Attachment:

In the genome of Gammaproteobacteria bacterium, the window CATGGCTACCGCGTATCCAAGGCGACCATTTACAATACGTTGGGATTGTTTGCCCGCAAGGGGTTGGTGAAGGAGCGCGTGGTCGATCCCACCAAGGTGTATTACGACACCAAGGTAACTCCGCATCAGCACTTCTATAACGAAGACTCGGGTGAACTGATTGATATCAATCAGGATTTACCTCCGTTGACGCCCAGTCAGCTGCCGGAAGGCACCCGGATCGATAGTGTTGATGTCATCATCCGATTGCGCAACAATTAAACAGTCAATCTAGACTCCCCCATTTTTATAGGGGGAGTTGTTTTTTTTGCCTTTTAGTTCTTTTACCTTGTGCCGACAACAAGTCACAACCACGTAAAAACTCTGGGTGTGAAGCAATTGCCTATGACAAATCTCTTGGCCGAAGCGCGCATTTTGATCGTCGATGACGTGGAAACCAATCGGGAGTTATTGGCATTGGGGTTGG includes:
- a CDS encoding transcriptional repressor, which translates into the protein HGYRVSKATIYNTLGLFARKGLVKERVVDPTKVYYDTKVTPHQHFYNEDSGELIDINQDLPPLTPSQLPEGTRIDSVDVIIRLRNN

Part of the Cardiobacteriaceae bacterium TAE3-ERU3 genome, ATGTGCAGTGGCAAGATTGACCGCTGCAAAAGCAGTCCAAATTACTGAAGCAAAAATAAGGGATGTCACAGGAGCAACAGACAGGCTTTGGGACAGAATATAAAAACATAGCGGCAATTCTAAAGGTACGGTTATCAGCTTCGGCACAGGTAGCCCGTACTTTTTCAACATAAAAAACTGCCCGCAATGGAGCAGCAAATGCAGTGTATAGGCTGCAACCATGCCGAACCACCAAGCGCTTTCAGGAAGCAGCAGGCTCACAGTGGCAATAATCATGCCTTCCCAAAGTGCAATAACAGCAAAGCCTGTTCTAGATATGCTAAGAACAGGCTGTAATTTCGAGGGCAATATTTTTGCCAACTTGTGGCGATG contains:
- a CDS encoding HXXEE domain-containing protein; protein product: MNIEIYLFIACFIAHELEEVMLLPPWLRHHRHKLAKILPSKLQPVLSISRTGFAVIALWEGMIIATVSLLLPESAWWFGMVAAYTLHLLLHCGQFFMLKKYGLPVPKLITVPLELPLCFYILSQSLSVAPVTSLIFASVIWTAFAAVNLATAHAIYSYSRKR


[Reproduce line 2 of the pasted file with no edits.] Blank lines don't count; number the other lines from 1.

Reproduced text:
- a CDS encoding transcriptional repressor, which translates into the protein HGYRVSKATIYNTLGLFARKGLVKERVVDPTKVYYDTKVTPHQHFYNEDSGELIDINQDLPPLTPSQLPEGTRIDSVDVIIRLRNN